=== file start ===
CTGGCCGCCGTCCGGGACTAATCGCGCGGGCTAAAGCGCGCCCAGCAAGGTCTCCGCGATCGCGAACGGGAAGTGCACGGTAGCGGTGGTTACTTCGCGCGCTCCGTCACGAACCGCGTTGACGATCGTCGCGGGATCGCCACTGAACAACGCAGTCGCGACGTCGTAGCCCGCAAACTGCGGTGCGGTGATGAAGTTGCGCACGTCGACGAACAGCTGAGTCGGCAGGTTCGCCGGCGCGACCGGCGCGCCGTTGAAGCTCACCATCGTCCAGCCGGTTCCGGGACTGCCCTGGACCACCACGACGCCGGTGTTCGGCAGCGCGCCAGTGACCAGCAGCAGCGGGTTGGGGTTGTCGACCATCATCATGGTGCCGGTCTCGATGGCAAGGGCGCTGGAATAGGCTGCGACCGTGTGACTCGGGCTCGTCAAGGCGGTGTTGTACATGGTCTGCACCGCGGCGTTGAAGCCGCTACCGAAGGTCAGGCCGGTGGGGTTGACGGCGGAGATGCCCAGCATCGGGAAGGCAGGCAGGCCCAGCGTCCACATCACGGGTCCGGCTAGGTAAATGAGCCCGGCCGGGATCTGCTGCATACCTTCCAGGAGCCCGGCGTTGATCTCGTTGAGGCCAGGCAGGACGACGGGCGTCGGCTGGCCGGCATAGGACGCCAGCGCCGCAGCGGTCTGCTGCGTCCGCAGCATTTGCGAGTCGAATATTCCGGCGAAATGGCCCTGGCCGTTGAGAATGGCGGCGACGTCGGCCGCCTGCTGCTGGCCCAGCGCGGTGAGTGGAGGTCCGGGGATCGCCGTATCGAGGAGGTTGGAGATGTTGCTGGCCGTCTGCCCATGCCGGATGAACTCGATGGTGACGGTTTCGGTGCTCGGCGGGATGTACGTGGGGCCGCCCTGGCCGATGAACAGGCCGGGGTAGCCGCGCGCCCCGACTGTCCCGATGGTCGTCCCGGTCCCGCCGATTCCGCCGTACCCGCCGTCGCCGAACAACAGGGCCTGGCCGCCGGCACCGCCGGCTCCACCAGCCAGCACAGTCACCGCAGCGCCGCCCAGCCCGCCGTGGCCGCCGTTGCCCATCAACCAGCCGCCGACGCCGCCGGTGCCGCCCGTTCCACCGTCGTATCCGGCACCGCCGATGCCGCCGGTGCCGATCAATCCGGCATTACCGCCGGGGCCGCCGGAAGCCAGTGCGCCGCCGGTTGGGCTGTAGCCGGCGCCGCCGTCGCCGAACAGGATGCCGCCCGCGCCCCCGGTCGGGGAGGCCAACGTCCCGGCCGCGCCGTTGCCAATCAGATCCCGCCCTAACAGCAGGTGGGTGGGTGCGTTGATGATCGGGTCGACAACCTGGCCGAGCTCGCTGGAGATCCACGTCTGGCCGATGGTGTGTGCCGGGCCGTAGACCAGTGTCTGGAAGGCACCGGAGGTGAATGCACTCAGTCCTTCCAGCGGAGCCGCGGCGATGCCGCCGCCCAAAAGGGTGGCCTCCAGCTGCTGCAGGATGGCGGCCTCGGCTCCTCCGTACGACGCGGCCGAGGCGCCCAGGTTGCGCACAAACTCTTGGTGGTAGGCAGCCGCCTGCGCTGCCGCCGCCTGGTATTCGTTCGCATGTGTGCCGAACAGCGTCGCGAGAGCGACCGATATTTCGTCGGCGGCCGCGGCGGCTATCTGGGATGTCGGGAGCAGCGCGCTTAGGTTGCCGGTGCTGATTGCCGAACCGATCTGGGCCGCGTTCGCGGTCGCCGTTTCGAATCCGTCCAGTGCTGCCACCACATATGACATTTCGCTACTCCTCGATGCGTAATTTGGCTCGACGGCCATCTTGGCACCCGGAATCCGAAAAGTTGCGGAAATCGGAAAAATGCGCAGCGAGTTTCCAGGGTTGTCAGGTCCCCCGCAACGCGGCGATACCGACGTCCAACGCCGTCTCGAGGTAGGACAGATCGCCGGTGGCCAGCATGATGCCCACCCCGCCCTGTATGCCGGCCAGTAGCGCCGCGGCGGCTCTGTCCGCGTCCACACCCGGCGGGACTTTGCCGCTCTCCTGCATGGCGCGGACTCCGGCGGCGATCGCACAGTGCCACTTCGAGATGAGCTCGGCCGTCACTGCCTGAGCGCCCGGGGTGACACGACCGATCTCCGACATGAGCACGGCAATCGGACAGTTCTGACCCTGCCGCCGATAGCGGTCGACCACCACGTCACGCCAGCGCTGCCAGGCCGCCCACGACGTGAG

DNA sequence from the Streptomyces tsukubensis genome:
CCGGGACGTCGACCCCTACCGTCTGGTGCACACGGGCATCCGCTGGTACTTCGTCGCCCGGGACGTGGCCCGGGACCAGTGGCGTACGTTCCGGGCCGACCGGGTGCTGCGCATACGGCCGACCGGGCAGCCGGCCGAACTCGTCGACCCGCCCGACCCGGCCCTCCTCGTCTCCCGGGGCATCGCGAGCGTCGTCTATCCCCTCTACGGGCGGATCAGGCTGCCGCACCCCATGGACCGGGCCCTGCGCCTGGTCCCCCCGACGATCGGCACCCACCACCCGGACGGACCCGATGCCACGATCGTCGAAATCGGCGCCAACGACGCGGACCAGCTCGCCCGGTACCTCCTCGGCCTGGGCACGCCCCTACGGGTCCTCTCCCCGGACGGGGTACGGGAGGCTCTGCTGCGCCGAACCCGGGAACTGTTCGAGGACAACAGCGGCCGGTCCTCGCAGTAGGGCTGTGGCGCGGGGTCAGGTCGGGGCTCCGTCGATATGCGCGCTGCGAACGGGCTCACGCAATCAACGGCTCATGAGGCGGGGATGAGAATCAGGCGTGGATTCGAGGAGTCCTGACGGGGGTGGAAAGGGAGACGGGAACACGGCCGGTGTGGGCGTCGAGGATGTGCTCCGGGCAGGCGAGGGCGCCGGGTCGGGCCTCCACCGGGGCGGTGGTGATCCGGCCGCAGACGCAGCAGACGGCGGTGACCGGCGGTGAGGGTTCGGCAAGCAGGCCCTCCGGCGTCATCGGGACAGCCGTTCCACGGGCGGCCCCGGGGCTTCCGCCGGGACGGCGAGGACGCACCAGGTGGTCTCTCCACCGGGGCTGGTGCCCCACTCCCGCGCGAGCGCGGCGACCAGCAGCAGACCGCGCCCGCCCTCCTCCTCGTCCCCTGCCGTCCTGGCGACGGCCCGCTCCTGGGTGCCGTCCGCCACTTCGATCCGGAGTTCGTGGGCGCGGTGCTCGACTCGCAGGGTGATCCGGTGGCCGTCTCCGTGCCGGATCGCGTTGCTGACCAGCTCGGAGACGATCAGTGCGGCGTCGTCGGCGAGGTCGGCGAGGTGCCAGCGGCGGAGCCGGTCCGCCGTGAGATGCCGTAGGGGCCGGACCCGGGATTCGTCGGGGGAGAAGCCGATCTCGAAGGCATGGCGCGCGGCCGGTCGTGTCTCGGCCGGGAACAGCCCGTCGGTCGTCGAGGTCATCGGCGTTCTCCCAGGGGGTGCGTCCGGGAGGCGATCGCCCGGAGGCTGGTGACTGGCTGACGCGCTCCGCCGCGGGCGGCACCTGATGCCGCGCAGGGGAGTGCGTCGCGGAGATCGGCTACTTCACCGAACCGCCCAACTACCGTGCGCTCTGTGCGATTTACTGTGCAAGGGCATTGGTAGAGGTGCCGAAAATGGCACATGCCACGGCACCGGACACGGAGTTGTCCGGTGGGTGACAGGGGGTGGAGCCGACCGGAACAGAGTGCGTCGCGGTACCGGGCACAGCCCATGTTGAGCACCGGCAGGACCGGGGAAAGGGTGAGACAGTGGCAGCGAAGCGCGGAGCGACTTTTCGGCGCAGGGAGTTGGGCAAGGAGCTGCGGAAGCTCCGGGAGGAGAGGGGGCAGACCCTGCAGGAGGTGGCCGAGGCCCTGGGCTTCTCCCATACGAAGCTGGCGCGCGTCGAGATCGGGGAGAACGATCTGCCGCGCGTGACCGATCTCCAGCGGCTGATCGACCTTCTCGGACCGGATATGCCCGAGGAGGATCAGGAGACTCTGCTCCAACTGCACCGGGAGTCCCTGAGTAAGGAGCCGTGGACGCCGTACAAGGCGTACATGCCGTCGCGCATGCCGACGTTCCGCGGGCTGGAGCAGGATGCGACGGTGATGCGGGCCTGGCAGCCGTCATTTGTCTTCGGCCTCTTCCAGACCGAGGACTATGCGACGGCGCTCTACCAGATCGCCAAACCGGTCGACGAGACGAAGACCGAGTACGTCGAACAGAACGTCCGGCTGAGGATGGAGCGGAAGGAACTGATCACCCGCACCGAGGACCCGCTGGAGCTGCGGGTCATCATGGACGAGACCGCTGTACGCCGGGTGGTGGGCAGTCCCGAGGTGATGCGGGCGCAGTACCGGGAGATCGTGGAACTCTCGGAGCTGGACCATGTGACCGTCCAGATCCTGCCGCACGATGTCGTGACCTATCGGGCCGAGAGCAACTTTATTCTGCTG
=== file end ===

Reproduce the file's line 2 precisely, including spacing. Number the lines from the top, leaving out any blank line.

DNA sequence from the Streptomyces tsukubensis genome: